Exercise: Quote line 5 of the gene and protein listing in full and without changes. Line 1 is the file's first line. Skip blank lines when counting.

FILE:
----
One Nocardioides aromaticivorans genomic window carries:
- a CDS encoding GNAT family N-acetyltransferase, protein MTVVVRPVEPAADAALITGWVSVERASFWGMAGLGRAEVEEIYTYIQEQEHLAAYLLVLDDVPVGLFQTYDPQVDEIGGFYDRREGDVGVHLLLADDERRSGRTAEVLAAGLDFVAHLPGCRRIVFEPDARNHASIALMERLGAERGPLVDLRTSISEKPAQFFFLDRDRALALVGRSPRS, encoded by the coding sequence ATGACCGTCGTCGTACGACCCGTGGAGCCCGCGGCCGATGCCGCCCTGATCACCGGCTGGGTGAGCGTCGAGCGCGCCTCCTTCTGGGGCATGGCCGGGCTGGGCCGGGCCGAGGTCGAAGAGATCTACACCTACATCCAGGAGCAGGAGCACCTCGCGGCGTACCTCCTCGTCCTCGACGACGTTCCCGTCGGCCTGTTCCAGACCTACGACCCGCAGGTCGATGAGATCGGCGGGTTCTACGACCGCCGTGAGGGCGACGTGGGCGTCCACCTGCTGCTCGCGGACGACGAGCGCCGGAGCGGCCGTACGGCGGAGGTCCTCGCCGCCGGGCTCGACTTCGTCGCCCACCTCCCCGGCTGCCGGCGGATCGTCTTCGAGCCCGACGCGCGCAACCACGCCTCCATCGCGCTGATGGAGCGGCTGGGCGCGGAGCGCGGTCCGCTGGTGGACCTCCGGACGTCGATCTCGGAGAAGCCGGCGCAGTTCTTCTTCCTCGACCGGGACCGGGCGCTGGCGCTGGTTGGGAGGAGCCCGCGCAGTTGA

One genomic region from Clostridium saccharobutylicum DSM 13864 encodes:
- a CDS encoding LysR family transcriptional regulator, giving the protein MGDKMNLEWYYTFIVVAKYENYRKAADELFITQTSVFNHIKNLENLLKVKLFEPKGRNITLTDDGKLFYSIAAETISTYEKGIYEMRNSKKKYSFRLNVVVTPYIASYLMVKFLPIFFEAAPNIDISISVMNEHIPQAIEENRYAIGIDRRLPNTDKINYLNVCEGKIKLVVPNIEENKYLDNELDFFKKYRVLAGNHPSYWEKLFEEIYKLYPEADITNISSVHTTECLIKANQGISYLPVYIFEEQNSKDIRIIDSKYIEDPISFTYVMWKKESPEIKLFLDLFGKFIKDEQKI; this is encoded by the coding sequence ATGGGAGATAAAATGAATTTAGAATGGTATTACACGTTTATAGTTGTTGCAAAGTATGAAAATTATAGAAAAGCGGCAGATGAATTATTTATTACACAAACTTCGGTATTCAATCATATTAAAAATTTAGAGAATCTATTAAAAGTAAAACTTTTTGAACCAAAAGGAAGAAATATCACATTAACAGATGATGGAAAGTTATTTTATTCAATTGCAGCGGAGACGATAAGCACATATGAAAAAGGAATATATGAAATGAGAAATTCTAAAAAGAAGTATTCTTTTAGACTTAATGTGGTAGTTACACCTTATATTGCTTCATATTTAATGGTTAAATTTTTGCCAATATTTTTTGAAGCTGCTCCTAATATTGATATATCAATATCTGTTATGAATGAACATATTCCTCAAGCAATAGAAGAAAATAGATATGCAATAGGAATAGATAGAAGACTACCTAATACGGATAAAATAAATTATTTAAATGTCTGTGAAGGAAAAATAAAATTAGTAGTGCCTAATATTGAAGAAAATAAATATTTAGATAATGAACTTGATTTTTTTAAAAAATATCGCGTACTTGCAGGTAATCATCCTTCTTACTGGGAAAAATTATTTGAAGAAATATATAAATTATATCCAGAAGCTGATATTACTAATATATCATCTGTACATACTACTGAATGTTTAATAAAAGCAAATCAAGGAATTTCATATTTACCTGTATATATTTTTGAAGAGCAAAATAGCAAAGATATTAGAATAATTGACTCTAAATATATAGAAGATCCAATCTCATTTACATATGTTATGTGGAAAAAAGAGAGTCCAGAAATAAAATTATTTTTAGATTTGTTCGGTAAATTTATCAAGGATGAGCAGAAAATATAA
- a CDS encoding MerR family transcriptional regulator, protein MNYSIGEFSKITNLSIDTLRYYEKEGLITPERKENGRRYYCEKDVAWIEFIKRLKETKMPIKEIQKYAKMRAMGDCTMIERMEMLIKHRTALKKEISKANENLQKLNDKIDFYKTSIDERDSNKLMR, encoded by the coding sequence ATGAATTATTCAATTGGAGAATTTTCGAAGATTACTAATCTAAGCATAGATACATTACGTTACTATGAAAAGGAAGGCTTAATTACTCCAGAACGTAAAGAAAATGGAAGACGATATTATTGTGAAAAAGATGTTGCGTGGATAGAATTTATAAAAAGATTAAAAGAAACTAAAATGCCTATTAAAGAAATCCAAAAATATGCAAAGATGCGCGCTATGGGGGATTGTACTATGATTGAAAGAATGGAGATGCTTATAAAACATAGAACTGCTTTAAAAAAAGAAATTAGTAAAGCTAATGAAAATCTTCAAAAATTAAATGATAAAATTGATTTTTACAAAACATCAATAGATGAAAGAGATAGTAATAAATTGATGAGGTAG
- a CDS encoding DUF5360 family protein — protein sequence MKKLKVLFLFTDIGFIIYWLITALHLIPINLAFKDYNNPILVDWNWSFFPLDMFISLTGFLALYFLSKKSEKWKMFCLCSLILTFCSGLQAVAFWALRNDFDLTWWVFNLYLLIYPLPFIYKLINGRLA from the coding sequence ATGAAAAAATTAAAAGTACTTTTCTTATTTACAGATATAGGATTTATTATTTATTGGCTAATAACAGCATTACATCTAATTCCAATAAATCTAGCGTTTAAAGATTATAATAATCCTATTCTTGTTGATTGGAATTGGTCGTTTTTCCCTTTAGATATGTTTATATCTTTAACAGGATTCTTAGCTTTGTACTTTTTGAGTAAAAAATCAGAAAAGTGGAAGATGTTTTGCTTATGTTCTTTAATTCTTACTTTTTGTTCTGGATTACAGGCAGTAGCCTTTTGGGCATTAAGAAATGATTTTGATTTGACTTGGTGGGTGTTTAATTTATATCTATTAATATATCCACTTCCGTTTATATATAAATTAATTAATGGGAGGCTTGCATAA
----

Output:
- a CDS encoding MerR family transcriptional regulator, protein MNYSIGEFSKITNLSIDTLRYYEKEGLITPERKENGRRYYCEKDVAWIEFIKRLKETKMPIKEIQKYAKMRAMGDCTMIERMEMLIKHRTALKKEISKANENLQKLNDKIDFYKTSIDERDSNKLMR, encoded by the coding sequence ATGAATTATTCAATTGGAGAATTTTCGAAGATTACTAATCTAAGCATAGATACATTACGTTACTATGAAAAGGAAGGCTTAATTACTCCAGAACGTAAAGAAAATGGAAGACGATATTATTGTGAAAAAGATGTTGCGTGGATAGAATTTATAAAAAGATTAAAAGAAACTAAAATGCCTATTAAAGAAATCCAAAAATATGCAAAGATGCGCGCTATGGGGGATTGTACTATGATTGAAAGAATGGAGATGCTTATAAAACATAGAACTGCTTTAAAAAAAGAAATTAGTAAAGCTAATGAAAATCTTCAAAAATTAAATGATAAAATTGATTTTTACAAAACATCAATAGATGAAAGAGATAGTAATAAATTGATGAGGTAG